By Keiko Kay Hirai
For The North American Post
The minute my eyes connected with Rudy’s, I knew that he was a very sweet and special dog. Sitting inside a small, wire cage, his soulful, brown eyes felt like they were piercing right into my heart. His caramel-colored, short hair was shiny and smooth as he quietly sat and pleaded to me, “Please, help me.” On top of his kennel was a handwritten sign that read: “Rudy – 2-Year-Old Male – Mixed Breed.”
As I glanced around the spacious room, there were rows of dogs sitting in small crates alongside about two-dozen other small breed dogs. They were all at an adoption event that was sponsored by Ginger’s Pet Rescue. The reason I decided to attend this particular gathering was to see Cesar Millan, the world famous “Dog Whisperer.”
But, back to the very beginning…This whole thing started a few hours earlier when my niece, Geri Lynn called and asked, “Aunty Kay, do you want to go see Cesar Millan at the Ginger’s Pet Rescue event? Can you call Uncle Gary to see if he’d like to go with us?”
When I called and invited Gary, he said, “Why do you want me to go? You know that I’m not looking for a dog.”
I don’t usually do this, but I begged him, “Oh, please, come with Geri Lynn and me; I want to see Cesar Millan. Don’t you want to meet him in person instead of simply watching him on TV performing his miraculous, dog behavior modifications?” After a lot of arm twisting, Gary reluctantly agreed to join us.
When we entered the large exhibition hall at the Bell Harbor Conference Center in downtown Seattle, I immediately saw Cesar Millan. He was surrounded by dozens of people who waited in line for their turn to meet and ask him questions. There was no way that we were going to get close to him, so we decided to head down the aisle where all of the rescued dogs were lined up inside a variety of kennels.
At the moment we passed in front of Rudy’s cage, a young woman approached us and said, “Hello, I’m so glad you came.”
“Where do these dogs come from?” I asked.
“Many were rescued from puppy mills and some were brought up from California, where the kill rate is very high. That is the reason Ginger calls them “Ginger’s Death Row Dogs.”
“Death Row Dogs?” I inquired.
“Yes. Rudy is one of those dogs. He was just a day away from being euthanized and was lucky that Ginger’s Pet Rescue arrived just in time. Ginger transported these two dozen dogs up to Washington with the hope that she would be able to find a loving family for each one of them,” she explained.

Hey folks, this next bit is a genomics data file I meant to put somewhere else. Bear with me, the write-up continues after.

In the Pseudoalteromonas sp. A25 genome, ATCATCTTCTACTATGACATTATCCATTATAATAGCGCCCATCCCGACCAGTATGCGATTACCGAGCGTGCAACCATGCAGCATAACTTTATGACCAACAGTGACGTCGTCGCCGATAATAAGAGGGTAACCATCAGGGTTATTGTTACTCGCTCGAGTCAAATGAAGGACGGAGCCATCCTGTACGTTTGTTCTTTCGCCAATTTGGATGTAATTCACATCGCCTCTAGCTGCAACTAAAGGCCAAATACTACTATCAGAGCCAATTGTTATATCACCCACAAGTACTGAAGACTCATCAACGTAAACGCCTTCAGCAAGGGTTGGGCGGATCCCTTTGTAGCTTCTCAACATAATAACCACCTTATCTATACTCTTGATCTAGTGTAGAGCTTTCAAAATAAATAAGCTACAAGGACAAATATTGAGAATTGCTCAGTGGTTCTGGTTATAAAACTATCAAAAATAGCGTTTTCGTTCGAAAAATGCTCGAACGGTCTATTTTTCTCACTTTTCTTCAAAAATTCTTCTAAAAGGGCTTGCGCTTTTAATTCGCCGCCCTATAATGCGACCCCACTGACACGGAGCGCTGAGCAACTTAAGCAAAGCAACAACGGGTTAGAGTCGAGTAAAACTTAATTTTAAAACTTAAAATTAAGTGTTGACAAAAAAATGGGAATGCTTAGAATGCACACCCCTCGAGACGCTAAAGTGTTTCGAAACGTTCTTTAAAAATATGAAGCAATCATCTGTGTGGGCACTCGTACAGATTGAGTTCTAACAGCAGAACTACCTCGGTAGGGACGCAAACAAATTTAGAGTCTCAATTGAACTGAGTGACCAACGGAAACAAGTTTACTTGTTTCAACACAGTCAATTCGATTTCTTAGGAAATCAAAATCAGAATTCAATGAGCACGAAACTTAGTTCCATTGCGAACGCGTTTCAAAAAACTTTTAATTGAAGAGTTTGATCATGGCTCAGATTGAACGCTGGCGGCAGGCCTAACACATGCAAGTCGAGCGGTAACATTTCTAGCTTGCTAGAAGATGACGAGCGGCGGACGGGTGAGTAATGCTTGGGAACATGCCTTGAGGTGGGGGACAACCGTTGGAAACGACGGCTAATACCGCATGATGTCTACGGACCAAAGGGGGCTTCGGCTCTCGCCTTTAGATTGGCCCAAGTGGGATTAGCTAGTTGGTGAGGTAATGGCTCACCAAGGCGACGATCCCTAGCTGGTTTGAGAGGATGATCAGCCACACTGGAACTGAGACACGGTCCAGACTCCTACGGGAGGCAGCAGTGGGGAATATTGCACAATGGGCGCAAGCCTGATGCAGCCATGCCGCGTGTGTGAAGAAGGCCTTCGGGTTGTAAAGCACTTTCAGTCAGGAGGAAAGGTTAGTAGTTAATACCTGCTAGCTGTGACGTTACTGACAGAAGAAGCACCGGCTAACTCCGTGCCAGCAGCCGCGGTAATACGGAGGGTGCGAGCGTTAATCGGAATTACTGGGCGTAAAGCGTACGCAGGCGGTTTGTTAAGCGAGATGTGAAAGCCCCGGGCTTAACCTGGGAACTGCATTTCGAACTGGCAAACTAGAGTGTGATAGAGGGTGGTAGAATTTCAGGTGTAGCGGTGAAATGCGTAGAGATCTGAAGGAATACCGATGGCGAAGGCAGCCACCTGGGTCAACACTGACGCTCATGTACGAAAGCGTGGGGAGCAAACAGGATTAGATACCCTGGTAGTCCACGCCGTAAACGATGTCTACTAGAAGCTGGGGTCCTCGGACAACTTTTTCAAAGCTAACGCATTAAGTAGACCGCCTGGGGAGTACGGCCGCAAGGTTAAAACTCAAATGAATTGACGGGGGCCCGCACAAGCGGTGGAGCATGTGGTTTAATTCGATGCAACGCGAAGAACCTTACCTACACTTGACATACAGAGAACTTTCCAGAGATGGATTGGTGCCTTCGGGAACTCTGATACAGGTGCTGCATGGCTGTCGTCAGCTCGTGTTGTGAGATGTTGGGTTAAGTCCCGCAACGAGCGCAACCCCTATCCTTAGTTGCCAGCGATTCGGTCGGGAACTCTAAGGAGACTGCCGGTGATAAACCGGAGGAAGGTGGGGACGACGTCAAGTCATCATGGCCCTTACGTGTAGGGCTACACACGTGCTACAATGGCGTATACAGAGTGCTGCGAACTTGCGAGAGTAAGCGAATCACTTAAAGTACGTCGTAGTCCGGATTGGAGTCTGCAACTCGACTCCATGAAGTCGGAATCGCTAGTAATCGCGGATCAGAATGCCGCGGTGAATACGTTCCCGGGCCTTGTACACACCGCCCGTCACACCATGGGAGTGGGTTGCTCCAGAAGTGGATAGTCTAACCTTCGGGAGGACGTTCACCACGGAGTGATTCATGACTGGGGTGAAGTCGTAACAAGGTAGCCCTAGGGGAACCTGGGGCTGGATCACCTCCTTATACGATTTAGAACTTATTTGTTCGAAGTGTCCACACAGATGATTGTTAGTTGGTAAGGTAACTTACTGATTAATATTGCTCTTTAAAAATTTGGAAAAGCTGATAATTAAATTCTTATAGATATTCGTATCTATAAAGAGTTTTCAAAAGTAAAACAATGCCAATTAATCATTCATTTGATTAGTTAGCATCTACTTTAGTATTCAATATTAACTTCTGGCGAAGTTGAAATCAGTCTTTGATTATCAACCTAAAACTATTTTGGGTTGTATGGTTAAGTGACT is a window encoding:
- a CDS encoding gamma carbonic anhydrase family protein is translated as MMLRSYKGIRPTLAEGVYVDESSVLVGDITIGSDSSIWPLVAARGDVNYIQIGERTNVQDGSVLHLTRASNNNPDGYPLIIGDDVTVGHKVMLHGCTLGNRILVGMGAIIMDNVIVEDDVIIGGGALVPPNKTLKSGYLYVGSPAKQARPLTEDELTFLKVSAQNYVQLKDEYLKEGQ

I already had two dogs, so what could I do? The only logical thing was to talk cousin Gary into adopting Rudy. I looked at Gary and he immediately sensed what I had in mind. He backed off by saying, “No way! Not me! I lost my last dog two years ago and that was a painful experience.”
Gary was beginning to walk away, so I quickly asked the volunteer to take Rudy out of his crate. Geri Lynn and I ran after Gary with Rudy cradled in my arms.
“Please Uncle Gary, just hold Rudy and you’ll see what a sweet dog he is,” Geri Lynn said, trying to persuade him by using her sweetest voice.
The rest is history. Rudy locked eyes with Gary’s and it was love at first sight!
Anyone who knows my cousin Gary will agree that he is one guy who has everything, including all of the best golf equipment anyone could ever hope for.
Since adopting Rudy, however, Gary has transferred all of his attention to making Rudy happy. If you visit the pet store next to my Studio 904 salon, the staff will tell you that Gary has bought at least one of everything in their store for Rudy. He visits the store every week to stock up on premium raw dog food and anything else that Rudy might need. More importantly, Rudy has become Gary’s constant companion. He is always in the car with Gary, greeting everyone with a cheerful bark and a wagging tail. Every time I see Rudy, he gives me a couple of quick barks, as if to say, “Thank you for saving my life. I am the luckiest dog in the world. My job now is to bring joy to Gary’s life!”
Unfortunately, this story is only about one lucky dog. There are so many other dogs that won’t have a happy ending like Rudy’s. We must, however, rejoice in the dogs we are able to save. This is typically how dog rescue works – we save only one dog’s life at a time, but if more people become active in the rescue effort, it turns into many saved lives.
In my rubber stamp collection, there is a stamp that says, “EVERY DOG NEEDS A HOME AND EVERY HOME NEEDS A DOG.” My hope is that this will become a reality. Maybe, someday it will.
My heartfelt thanks go to Ginger’s Pet Rescue and other animal welfare organizations like it for fighting against animal cruelty and doing the difficult work of rescuing and bringing animals to safety.
[Editor’s Note] Kay Hirai is the author of Yumi’s Life Lessons. She hopes that her book will help to encourage the humane treatment of animals and motivate others to help animals that are desperately in need of a home, attention, and most importantly, love. To support Kay’s ongoing commitment, a portion of the proceeds from each book sold will be donated to various organizations that support the welfare of animals. To date, Kay has donated over $7,000 to help animals through the sale of her books. Yumi’s Life Lessons can be purchased at Kay’s salon, Studio 904, on Mercer Island; at Amazon; and at Chin Music Press. She would love to hear from you through at: firstname.lastname@example.org or www.keikokayhirai.com